China, Russia are disrupting and threatening the world order

TAIPEI, Taiwan – Taiwan’s leader said on Friday that China and Russia were “disrupting and threatening the world order” with Beijing’s recent large-scale military exercises near the island and Moscow’s invasion of Ukraine. .

President Tsai Ing-wen speaks during a meeting in Taipei with U.S. Senator Marsha Blackburn (R, Tennessee), the second visit by a member of Congress since House Speaker Nancy Pelosi’s visit earlier this month. rice field. The visit prompted the Chinese Communist Party (CCP) to launch military exercises, launch dozens of missiles, and send dozens of fighter jets and naval vessels to effectively surround the island. Some ships have crossed the centerline of the Taiwan Strait, which has long been a buffer between the two Straits.

The Chinese Communist Party claims sovereign Taiwan as its own territory and insists it will be brought under its control by force if necessary. Beijing has also strengthened its ties with Russia and is seen as tacitly endorsing Russia’s aggression against Ukraine.

“These developments show how authoritarian states are disrupting and threatening the world order,” said Tsai.

Blackburn, a Republican from Tennessee, reaffirmed the two governments’ shared values ​​and said, “I look forward to continuing to support Taiwan.”

Taiwan United States
Senator Marsha Blackburn exchanges gifts with Taiwan’s President Tsai Ing-wen (right) during a conference in Taipei, Taiwan, August 26, 2022. (Taiwan Presidential Office via AP)

In subsequent remarks at the Ministry of Foreign Affairs’ Foreign Affairs and International Affairs Institute, Blackburn criticized leaders she did not identify for not taking threats from authoritarian regimes seriously enough.

In Beijing, China’s foreign ministry criticized Blackburn’s visit and urged her to suspend all forms of official communication with Taiwan.

The CCP considers visits to Taiwan by high-level foreigners to be interference in Taiwan’s business and a de facto recognition of Taiwan’s sovereignty. The Chinese government’s recent military exercises were seen by some as a rehearsal for future military operations against the island.

In addition to conducting the exercises, Beijing has cut contact with the United States on key issues such as military issues and critical climate cooperation, raising concerns about a more proactive approach by Beijing. He also called on US Ambassador to China Nicholas Burns to formally lodge a protest. He later said the CCP was overreacting to fake a crisis.

Due to the separation of powers in the US government, the executive branch does not have the power to block lawmakers from visiting foreign countries, and Taiwan benefits from strong bipartisan support in Washington. The Chinese Communist Party refuses to acknowledge its basic principles.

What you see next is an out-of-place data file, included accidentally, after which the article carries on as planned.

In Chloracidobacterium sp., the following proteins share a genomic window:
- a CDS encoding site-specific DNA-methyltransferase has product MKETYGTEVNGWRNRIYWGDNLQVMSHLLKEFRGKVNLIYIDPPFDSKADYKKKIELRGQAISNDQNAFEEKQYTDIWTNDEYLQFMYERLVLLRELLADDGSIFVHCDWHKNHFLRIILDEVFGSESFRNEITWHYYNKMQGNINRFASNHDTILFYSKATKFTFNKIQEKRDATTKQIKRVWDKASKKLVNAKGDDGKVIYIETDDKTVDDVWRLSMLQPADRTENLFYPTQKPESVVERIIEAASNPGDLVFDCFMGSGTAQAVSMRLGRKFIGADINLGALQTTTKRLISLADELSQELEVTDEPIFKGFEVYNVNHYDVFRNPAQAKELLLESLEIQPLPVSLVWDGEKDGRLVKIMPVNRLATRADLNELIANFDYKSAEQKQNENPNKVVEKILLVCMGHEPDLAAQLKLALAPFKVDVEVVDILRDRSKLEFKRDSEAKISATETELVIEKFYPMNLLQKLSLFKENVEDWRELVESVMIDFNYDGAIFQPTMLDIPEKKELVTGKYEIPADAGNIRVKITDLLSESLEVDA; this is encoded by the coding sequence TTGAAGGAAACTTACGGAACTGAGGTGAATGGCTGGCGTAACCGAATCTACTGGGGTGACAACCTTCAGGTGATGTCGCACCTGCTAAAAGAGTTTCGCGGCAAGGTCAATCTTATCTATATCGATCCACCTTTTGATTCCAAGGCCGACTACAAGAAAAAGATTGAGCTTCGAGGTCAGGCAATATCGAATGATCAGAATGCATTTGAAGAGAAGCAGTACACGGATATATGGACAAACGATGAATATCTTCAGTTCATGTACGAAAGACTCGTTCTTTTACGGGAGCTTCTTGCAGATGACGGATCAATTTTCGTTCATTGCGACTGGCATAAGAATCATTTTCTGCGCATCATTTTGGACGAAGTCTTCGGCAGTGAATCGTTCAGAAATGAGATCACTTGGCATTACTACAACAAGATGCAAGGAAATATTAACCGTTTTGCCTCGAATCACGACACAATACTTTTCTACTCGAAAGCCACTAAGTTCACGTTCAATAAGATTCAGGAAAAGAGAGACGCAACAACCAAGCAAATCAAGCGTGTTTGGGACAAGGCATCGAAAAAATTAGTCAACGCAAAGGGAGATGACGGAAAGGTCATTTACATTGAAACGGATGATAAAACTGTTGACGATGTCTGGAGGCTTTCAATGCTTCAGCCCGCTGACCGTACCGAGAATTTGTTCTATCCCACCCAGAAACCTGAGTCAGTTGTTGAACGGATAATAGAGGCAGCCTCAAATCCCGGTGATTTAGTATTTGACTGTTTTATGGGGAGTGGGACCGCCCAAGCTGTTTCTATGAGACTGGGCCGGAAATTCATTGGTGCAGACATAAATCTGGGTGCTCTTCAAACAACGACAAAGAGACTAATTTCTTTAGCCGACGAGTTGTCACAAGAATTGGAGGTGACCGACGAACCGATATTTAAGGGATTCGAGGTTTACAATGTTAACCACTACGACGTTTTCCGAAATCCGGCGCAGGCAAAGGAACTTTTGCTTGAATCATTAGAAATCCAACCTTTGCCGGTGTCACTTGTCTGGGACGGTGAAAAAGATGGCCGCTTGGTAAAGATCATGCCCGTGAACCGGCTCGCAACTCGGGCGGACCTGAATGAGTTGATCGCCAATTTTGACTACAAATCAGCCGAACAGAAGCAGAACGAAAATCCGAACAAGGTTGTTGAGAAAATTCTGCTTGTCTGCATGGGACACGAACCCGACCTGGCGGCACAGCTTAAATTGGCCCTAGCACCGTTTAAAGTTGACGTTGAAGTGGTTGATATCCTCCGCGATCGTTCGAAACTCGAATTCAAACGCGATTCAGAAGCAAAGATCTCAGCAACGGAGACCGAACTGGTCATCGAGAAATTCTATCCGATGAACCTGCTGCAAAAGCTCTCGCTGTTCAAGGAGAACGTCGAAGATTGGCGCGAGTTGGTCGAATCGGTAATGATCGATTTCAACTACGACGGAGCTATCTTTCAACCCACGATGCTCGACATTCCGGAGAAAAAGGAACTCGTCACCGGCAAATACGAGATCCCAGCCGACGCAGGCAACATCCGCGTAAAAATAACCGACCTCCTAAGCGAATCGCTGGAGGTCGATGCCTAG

U.S. State Department spokesman Vedant Patel said lawmakers and elected officials “have been and will continue to be in Taiwan for decades,” adding that only formal diplomatic ties with Beijing are possible. said it was in line with U.S. policy to maintain

“We will continue to take calm and decisive steps to maintain peace and stability in the region and support Taiwan in line with our long-standing policy,” Patel said at a press conference on Thursday.

Meanwhile, Taiwan’s Foreign Minister Joseph Wu told reporters on Friday that “China’s motive is to destroy the status quo in the Taiwan Strait, after which it wants to reduce Taiwan’s defense space.”

Taiwan is looking to the United States for enhanced defense cooperation and additional weapons, along with closer economic ties.

During their talks, Tsai and Blackburn emphasized the importance of economic ties, especially in the semiconductor sector, where Taiwan is a world leader and the United States is seeking more investment at home.

Blackburn arrived in Taipei late Thursday after visiting Fiji, the Solomon Islands and Papua New Guinea as part of the US push to “expand its diplomatic footprint in the region,” her office said. said in a statement.

Marsha Blackburn visits Taiwan
Sen. Marsha Blackburn (R-Tn.) walks with Taiwan Bureau Director Douglas Yutian Shu (left). The North American Affairs Bureau arrives by plane in Taipei, Taiwan, August 25, 2022. (Taiwan Ministry of Foreign Affairs via AP)

“The Indo-Pacific region is the next frontier in the new Axis of Evil,” Blackburn was quoted as saying. “We must oppose the Chinese Communist Party.”

The Chinese Communist Party has expanded into the Western Pacific and has signed extensive security agreements with the Solomon Islands, which allies such as the United States and Australia see as an attempt to overthrow the region’s traditional security order. .

Pelosi was the first highest-level member of the US government to visit Taiwan in 25 years. The Chinese Communist Party’s response was to announce six zones surrounding the island for military exercises that included firing missiles over the island, some of which landed in Japan’s exclusive economic zone.

Pelosi’s visit was followed by a delegation of congressmen and senators. This week, the governor of Indiana made a visit focused on business and academic cooperation. US politicians have called their visit an expression of their support for the island.

Blackburn, scheduled for a three-day visit, met with members of the US business community, as well as Foreign Minister Wu and National Security Council Secretary General Ku Wellington.

Washington, out of respect for Beijing, does not enter into official diplomatic relations with Taipei, but remains the island’s greatest security guarantor, and U.S. law requires Taiwan to ensure self-defense and access to the island. Requires threats to be considered a matter of “serious concern.”

US Congressional visits to the island have increased in frequency over the past year.

Associated Press